Moreover, I now think that the contexts and forms of literacies are constantly expanding. In 1995, Deborah Brandt wrote, “The piling up and extending out of literacy and its technologies give a complex flavor even to elementary acts of reading and writing today. Contemporary literacy learners—across positions of age, gender, race, class, and language heritage—find themselves having to piece together reading and writing experiences from more and more spheres, creating new and hybrid forms of literacy where once there might have been fewer and more circumscribed forms.” For a long time, the printed page dominated as what we considered literacy. However, we must now consider other media—such as television, film, computer programs, and everything on the internet—as a form of literacy. We can no longer limit “literacy” to the reading and writing on paper; we need to consider web spaces, blogs, SnapChat, Twitter, Instagram, and Facebook in the realm of literacy. Over 20 years, Brandt’s warning holds even more urgency for us today: “…problems with reading and writing are less about the lack of literacy in society than about the surplus of it. Being literate in the late twentieth century has to do with being able to negotiate that burgeoning surplus.” That problem has only multiplied in the twenty-first century. In a world where fake news passes for real and the violent broadcast their deeds for all to see, nurturing responsibility for our literacies has become an imperative.

Literacy is complex in many, many ways—and it is always a social, contextual activity. We cannot simply accept that literacy is the basic ability to read and write “standard English,” sitting in a room by oneself. Instead, we need to see literacy as fluid. It is the ability to take in as well as share ideas (both simple and complex) in person and across time and space. It is the ability to learn and employ new skills to communicate those ideas. Finally, literacy is the recognition that we can communicate and evaluate those ideas based on the social context, knowing that information we digest and share depends on those around us. And in a world where the internet allows us to narrow our discourse communities, shutting out or ignoring others, teaching the literacy of engagement and discernment will be our greatest struggle.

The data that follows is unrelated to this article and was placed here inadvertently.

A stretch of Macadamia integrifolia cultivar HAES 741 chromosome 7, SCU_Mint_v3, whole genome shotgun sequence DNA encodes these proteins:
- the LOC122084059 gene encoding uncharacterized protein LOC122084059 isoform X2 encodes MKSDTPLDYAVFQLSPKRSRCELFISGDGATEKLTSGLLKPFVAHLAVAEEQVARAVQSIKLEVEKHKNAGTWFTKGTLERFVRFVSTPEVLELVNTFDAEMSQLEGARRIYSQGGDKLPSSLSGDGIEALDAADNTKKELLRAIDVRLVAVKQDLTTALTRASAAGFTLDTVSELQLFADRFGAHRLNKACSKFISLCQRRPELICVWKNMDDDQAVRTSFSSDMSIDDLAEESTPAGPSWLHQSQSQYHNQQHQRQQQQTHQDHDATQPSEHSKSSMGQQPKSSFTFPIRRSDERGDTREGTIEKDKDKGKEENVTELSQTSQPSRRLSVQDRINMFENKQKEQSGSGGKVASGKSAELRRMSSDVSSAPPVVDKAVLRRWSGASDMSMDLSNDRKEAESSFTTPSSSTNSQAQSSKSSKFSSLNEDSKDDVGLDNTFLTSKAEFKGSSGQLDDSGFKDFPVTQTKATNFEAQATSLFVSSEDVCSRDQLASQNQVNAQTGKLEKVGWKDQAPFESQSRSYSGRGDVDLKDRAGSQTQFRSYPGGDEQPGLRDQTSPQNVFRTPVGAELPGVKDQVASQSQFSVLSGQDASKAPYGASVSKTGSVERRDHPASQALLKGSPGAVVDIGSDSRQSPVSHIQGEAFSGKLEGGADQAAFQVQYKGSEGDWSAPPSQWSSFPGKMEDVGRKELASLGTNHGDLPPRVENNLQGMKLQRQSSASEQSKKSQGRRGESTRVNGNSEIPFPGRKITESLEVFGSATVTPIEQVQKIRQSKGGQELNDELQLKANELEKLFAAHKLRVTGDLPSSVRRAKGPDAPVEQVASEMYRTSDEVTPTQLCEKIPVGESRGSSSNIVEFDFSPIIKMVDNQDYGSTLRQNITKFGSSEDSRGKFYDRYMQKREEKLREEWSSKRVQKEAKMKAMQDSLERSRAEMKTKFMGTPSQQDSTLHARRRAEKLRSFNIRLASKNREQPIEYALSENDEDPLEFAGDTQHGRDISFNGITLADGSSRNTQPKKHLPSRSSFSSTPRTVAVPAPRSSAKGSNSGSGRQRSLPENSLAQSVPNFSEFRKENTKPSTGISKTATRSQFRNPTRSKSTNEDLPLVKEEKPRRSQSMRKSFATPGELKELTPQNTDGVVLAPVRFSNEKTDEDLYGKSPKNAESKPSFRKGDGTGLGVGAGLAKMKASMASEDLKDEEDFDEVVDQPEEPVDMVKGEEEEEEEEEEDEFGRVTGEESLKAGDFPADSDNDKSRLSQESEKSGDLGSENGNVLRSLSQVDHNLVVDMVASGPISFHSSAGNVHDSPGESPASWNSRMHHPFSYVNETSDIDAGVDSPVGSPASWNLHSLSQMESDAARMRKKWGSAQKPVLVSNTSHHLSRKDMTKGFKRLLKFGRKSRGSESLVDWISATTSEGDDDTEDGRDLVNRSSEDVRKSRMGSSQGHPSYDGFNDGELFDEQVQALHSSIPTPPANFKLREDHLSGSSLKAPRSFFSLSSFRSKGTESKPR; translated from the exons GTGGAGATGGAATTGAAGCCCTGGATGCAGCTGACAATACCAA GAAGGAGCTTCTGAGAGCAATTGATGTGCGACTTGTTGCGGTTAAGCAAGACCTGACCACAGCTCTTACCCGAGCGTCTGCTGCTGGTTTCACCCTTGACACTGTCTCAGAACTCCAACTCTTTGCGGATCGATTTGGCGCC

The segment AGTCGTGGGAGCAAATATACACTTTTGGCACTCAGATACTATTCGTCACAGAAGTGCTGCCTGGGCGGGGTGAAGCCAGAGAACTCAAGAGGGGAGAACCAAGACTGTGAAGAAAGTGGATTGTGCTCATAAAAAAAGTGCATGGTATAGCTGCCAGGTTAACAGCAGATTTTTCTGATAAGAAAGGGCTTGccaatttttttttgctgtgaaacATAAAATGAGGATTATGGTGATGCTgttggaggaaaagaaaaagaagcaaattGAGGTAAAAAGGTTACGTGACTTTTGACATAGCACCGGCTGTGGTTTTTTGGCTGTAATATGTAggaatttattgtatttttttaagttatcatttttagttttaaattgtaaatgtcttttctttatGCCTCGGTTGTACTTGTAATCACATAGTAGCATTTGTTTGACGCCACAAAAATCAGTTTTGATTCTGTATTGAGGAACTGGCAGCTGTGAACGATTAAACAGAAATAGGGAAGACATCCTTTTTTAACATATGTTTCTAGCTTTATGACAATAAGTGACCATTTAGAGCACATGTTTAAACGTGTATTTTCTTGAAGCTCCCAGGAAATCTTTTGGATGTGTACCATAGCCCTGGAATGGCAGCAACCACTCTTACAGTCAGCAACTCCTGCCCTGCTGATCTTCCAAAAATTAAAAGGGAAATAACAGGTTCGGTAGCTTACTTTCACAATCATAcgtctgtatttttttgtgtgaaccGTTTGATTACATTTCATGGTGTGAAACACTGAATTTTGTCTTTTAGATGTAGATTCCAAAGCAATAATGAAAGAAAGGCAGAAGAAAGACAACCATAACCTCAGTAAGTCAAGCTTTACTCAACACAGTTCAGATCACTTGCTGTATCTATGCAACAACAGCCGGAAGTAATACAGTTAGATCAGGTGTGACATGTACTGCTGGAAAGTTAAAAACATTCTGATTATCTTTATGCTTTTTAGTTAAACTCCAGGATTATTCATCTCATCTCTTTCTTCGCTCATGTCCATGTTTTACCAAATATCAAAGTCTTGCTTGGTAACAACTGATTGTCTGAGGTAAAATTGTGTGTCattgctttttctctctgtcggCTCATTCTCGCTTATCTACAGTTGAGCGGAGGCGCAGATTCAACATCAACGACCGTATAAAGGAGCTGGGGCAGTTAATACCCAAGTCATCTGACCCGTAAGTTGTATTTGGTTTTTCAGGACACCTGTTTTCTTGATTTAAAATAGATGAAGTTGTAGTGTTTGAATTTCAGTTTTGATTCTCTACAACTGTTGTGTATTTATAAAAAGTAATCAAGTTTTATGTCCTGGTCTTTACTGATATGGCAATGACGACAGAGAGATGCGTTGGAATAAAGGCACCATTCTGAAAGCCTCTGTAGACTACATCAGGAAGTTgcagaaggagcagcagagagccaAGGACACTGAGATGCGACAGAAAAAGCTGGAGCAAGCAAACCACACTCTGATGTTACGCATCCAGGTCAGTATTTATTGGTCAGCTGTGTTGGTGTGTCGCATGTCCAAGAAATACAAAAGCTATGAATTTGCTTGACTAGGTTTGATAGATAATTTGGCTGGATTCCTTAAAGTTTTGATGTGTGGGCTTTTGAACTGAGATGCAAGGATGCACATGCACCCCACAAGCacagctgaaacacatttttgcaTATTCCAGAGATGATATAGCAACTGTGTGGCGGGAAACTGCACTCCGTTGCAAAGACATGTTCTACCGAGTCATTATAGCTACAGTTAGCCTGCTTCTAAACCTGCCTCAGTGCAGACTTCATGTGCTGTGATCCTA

Adams, Joyce (2014). Self-efficacy: a prerequisite to successfully entering the Academic discourse community. Teaching and learning 28(1), 17-35. Retrieved from http://go.galegroup.com.lcc.idm.oclc.org/

Brandt, Deborah (1995). Accumulating literacy: Writing and learning to write in the twentieth century. College English, 57(6), 649-668.

Carter, Shannon (2008). The way literacy lives: Rhetorical dexterity and basic writing instruction. Albany, NY: State University of New York Press.

National Council of Teacher of English (2012). Discourse communities. College Composition and Communication 64(1), 238. Retrieved from http://search.proquest.com.lcc.idm.oclc.org/

Literacy Tree

I really liked this image from the Literacy Volunteers of Franklin and Somerset Counties. The idea of tree–with some roots and a trunk to form a base growing into a variety of leaves and branches–makes a great metaphor for how I look at literacy.